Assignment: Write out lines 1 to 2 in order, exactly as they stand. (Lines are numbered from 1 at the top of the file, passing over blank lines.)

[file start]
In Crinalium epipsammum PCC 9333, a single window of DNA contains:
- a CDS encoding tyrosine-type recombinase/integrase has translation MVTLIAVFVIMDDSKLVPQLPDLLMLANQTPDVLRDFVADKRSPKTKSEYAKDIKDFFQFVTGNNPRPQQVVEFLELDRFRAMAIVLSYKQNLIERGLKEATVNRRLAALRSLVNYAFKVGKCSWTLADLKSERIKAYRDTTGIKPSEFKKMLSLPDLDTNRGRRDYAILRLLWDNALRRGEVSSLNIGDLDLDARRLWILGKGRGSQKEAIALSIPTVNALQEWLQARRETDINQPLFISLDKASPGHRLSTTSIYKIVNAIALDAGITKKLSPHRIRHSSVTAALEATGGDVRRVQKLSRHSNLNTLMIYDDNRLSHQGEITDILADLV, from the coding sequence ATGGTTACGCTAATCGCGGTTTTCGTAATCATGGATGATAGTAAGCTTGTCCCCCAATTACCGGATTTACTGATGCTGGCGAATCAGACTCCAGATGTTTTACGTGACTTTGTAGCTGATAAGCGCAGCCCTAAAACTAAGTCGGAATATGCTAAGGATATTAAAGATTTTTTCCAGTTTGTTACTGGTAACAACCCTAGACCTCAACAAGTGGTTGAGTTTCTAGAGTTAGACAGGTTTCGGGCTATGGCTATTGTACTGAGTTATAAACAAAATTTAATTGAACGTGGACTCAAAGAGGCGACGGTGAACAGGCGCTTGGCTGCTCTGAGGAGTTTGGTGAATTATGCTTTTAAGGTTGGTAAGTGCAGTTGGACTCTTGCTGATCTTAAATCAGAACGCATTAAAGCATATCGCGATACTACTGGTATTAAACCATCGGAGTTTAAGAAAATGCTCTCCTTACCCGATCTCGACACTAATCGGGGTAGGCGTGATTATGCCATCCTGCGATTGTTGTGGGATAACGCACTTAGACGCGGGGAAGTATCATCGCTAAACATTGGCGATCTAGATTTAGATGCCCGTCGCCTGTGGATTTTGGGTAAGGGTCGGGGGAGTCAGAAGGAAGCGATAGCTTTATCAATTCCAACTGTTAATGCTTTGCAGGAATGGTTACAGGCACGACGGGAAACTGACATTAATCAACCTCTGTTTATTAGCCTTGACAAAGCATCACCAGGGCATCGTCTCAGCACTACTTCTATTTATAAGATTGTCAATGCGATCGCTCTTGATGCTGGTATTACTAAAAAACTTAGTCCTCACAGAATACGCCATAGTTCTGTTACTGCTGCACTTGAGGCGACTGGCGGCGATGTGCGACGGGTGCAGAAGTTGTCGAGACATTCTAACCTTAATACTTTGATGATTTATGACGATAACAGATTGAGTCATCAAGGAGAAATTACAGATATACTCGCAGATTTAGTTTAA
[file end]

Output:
In Crinalium epipsammum PCC 9333, a single window of DNA contains:
- a CDS encoding tyrosine-type recombinase/integrase has translation MVTLIAVFVIMDDSKLVPQLPDLLMLANQTPDVLRDFVADKRSPKTKSEYAKDIKDFFQFVTGNNPRPQQVVEFLELDRFRAMAIVLSYKQNLIERGLKEATVNRRLAALRSLVNYAFKVGKCSWTLADLKSERIKAYRDTTGIKPSEFKKMLSLPDLDTNRGRRDYAILRLLWDNALRRGEVSSLNIGDLDLDARRLWILGKGRGSQKEAIALSIPTVNALQEWLQARRETDINQPLFISLDKASPGHRLSTTSIYKIVNAIALDAGITKKLSPHRIRHSSVTAALEATGGDVRRVQKLSRHSNLNTLMIYDDNRLSHQGEITDILADLV, from the coding sequence ATGGTTACGCTAATCGCGGTTTTCGTAATCATGGATGATAGTAAGCTTGTCCCCCAATTACCGGATTTACTGATGCTGGCGAATCAGACTCCAGATGTTTTACGTGACTTTGTAGCTGATAAGCGCAGCCCTAAAACTAAGTCGGAATATGCTAAGGATATTAAAGATTTTTTCCAGTTTGTTACTGGTAACAACCCTAGACCTCAACAAGTGGTTGAGTTTCTAGAGTTAGACAGGTTTCGGGCTATGGCTATTGTACTGAGTTATAAACAAAATTTAATTGAACGTGGACTCAAAGAGGCGACGGTGAACAGGCGCTTGGCTGCTCTGAGGAGTTTGGTGAATTATGCTTTTAAGGTTGGTAAGTGCAGTTGGACTCTTGCTGATCTTAAATCAGAACGCATTAAAGCATATCGCGATACTACTGGTATTAAACCATCGGAGTTTAAGAAAATGCTCTCCTTACCCGATCTCGACACTAATCGGGGTAGGCGTGATTATGCCATCCTGCGATTGTTGTGGGATAACGCACTTAGACGCGGGGAAGTATCATCGCTAAACATTGGCGATCTAGATTTAGATGCCCGTCGCCTGTGGATTTTGGGTAAGGGTCGGGGGAGTCAGAAGGAAGCGATAGCTTTATCAATTCCAACTGTTAATGCTTTGCAGGAATGGTTACAGGCACGACGGGAAACTGACATTAATCAACCTCTGTTTATTAGCCTTGACAAAGCATCACCAGGGCATCGTCTCAGCACTACTTCTATTTATAAGATTGTCAATGCGATCGCTCTTGATGCTGGTATTACTAAAAAACTTAGTCCTCACAGAATACGCCATAGTTCTGTTACTGCTGCACTTGAGGCGACTGGCGGCGATGTGCGACGGGTGCAGAAGTTGTCGAGACATTCTAACCTTAATACTTTGATGATTTATGACGATAACAGATTGAGTCATCAAGGAGAAATTACAGATATACTCGCAGATTTAGTTTAA